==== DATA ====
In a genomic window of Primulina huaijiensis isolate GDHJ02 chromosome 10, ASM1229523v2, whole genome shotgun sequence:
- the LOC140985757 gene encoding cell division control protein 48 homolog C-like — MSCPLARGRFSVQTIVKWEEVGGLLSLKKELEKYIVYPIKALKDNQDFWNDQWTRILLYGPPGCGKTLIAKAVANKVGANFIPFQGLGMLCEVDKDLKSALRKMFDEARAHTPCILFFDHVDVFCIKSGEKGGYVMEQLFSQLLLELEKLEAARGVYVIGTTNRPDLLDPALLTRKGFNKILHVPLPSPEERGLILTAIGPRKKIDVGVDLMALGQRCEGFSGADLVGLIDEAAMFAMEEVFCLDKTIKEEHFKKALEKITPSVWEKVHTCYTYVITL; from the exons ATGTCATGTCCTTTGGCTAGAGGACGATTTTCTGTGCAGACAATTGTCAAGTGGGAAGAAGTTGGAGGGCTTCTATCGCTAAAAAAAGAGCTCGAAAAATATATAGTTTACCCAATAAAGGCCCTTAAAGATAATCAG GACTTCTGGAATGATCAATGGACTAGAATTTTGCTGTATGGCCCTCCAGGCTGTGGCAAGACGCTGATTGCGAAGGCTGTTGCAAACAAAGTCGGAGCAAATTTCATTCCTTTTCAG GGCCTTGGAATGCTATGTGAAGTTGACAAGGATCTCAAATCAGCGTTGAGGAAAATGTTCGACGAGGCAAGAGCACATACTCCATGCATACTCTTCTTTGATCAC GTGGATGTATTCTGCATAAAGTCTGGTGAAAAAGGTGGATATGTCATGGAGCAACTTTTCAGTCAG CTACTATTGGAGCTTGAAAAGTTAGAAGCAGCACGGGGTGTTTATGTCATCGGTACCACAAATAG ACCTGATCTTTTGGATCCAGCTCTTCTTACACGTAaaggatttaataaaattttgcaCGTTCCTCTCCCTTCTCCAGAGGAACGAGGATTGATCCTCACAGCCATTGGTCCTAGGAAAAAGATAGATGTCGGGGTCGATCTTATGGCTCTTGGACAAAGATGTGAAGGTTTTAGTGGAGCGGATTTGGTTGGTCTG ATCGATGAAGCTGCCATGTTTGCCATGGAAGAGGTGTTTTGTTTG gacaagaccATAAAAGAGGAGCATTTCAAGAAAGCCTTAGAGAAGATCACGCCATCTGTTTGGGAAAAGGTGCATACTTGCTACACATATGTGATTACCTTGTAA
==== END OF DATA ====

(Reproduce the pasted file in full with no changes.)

In a genomic window of Primulina huaijiensis isolate GDHJ02 chromosome 10, ASM1229523v2, whole genome shotgun sequence:
- the LOC140985757 gene encoding cell division control protein 48 homolog C-like — MSCPLARGRFSVQTIVKWEEVGGLLSLKKELEKYIVYPIKALKDNQDFWNDQWTRILLYGPPGCGKTLIAKAVANKVGANFIPFQGLGMLCEVDKDLKSALRKMFDEARAHTPCILFFDHVDVFCIKSGEKGGYVMEQLFSQLLLELEKLEAARGVYVIGTTNRPDLLDPALLTRKGFNKILHVPLPSPEERGLILTAIGPRKKIDVGVDLMALGQRCEGFSGADLVGLIDEAAMFAMEEVFCLDKTIKEEHFKKALEKITPSVWEKVHTCYTYVITL; from the exons ATGTCATGTCCTTTGGCTAGAGGACGATTTTCTGTGCAGACAATTGTCAAGTGGGAAGAAGTTGGAGGGCTTCTATCGCTAAAAAAAGAGCTCGAAAAATATATAGTTTACCCAATAAAGGCCCTTAAAGATAATCAG GACTTCTGGAATGATCAATGGACTAGAATTTTGCTGTATGGCCCTCCAGGCTGTGGCAAGACGCTGATTGCGAAGGCTGTTGCAAACAAAGTCGGAGCAAATTTCATTCCTTTTCAG GGCCTTGGAATGCTATGTGAAGTTGACAAGGATCTCAAATCAGCGTTGAGGAAAATGTTCGACGAGGCAAGAGCACATACTCCATGCATACTCTTCTTTGATCAC GTGGATGTATTCTGCATAAAGTCTGGTGAAAAAGGTGGATATGTCATGGAGCAACTTTTCAGTCAG CTACTATTGGAGCTTGAAAAGTTAGAAGCAGCACGGGGTGTTTATGTCATCGGTACCACAAATAG ACCTGATCTTTTGGATCCAGCTCTTCTTACACGTAaaggatttaataaaattttgcaCGTTCCTCTCCCTTCTCCAGAGGAACGAGGATTGATCCTCACAGCCATTGGTCCTAGGAAAAAGATAGATGTCGGGGTCGATCTTATGGCTCTTGGACAAAGATGTGAAGGTTTTAGTGGAGCGGATTTGGTTGGTCTG ATCGATGAAGCTGCCATGTTTGCCATGGAAGAGGTGTTTTGTTTG gacaagaccATAAAAGAGGAGCATTTCAAGAAAGCCTTAGAGAAGATCACGCCATCTGTTTGGGAAAAGGTGCATACTTGCTACACATATGTGATTACCTTGTAA